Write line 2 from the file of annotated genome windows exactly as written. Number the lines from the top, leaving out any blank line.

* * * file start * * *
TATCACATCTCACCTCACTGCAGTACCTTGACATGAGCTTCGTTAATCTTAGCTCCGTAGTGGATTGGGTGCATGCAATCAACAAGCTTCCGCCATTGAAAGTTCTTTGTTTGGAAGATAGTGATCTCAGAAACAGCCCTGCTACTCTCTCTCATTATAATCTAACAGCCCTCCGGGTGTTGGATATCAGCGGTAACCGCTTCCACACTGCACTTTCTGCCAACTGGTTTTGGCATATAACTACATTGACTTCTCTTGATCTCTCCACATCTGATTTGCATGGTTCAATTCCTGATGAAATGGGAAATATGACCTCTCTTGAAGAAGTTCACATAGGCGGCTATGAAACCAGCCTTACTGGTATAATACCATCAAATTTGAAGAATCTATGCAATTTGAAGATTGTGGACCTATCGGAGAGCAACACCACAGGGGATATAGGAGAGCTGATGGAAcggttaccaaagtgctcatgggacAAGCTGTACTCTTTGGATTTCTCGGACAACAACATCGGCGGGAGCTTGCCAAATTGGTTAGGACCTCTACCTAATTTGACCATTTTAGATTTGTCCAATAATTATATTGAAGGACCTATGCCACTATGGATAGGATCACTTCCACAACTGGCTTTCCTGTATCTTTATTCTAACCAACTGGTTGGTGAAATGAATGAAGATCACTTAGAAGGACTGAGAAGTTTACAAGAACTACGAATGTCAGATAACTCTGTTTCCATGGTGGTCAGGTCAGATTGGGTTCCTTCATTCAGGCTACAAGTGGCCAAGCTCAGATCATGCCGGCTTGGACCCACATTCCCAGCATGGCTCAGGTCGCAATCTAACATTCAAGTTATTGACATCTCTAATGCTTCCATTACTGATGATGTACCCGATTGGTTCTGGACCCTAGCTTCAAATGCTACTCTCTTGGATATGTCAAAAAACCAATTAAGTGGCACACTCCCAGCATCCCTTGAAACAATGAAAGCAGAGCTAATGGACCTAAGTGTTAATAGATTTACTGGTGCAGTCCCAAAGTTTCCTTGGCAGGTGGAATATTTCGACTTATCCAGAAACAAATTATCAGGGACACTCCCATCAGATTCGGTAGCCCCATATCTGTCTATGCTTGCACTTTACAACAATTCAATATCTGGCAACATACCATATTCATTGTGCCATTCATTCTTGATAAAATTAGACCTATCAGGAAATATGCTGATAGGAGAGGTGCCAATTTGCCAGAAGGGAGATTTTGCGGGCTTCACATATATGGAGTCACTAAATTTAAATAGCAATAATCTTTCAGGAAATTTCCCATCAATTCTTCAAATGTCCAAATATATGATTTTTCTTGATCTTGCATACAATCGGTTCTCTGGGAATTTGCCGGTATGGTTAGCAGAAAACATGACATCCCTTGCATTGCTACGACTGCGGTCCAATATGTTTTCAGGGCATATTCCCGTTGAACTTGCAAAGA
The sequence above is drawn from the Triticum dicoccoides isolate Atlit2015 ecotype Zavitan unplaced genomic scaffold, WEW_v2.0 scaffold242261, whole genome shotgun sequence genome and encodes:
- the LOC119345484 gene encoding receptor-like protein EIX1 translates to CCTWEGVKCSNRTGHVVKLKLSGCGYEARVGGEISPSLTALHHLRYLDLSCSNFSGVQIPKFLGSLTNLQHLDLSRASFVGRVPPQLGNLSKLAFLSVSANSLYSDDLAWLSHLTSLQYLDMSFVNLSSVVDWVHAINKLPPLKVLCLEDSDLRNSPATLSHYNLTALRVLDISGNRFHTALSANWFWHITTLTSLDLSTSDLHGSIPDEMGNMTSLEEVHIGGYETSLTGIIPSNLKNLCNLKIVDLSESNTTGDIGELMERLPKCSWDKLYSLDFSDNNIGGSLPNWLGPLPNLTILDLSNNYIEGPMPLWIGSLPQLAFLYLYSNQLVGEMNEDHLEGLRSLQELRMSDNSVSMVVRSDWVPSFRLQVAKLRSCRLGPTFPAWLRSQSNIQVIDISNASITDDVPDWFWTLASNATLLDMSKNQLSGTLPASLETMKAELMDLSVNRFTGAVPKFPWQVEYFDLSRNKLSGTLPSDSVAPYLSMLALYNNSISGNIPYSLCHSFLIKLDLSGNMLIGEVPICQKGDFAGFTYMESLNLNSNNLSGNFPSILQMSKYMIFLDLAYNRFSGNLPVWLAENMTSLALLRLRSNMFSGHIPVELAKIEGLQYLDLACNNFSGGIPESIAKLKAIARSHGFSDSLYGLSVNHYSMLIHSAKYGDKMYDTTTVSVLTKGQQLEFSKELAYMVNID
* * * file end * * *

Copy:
The sequence above is drawn from the Triticum dicoccoides isolate Atlit2015 ecotype Zavitan unplaced genomic scaffold, WEW_v2.0 scaffold242261, whole genome shotgun sequence genome and encodes: